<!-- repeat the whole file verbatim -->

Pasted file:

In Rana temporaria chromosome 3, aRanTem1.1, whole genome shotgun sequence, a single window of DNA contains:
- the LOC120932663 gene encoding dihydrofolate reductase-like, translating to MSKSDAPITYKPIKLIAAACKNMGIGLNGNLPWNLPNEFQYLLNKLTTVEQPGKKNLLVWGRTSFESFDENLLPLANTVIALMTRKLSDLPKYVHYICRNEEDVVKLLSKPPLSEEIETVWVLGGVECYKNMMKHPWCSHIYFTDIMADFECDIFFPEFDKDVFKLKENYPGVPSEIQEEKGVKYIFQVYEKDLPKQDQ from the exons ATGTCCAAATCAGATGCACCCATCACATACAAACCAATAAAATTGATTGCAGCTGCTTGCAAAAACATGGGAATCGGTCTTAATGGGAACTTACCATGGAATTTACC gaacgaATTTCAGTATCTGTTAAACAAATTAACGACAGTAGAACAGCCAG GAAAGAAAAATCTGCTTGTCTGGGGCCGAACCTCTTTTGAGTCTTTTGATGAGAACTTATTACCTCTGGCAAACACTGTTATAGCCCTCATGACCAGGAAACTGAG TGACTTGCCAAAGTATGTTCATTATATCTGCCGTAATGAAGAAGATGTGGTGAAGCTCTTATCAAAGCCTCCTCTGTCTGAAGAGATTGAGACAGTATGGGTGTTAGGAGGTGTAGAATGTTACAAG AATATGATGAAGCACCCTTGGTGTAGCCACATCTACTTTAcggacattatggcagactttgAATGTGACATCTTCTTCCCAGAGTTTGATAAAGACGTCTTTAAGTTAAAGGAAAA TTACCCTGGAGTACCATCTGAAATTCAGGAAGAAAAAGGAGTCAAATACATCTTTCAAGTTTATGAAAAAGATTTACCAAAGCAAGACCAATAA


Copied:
In Rana temporaria chromosome 3, aRanTem1.1, whole genome shotgun sequence, a single window of DNA contains:
- the LOC120932663 gene encoding dihydrofolate reductase-like, translating to MSKSDAPITYKPIKLIAAACKNMGIGLNGNLPWNLPNEFQYLLNKLTTVEQPGKKNLLVWGRTSFESFDENLLPLANTVIALMTRKLSDLPKYVHYICRNEEDVVKLLSKPPLSEEIETVWVLGGVECYKNMMKHPWCSHIYFTDIMADFECDIFFPEFDKDVFKLKENYPGVPSEIQEEKGVKYIFQVYEKDLPKQDQ from the exons ATGTCCAAATCAGATGCACCCATCACATACAAACCAATAAAATTGATTGCAGCTGCTTGCAAAAACATGGGAATCGGTCTTAATGGGAACTTACCATGGAATTTACC gaacgaATTTCAGTATCTGTTAAACAAATTAACGACAGTAGAACAGCCAG GAAAGAAAAATCTGCTTGTCTGGGGCCGAACCTCTTTTGAGTCTTTTGATGAGAACTTATTACCTCTGGCAAACACTGTTATAGCCCTCATGACCAGGAAACTGAG TGACTTGCCAAAGTATGTTCATTATATCTGCCGTAATGAAGAAGATGTGGTGAAGCTCTTATCAAAGCCTCCTCTGTCTGAAGAGATTGAGACAGTATGGGTGTTAGGAGGTGTAGAATGTTACAAG AATATGATGAAGCACCCTTGGTGTAGCCACATCTACTTTAcggacattatggcagactttgAATGTGACATCTTCTTCCCAGAGTTTGATAAAGACGTCTTTAAGTTAAAGGAAAA TTACCCTGGAGTACCATCTGAAATTCAGGAAGAAAAAGGAGTCAAATACATCTTTCAAGTTTATGAAAAAGATTTACCAAAGCAAGACCAATAA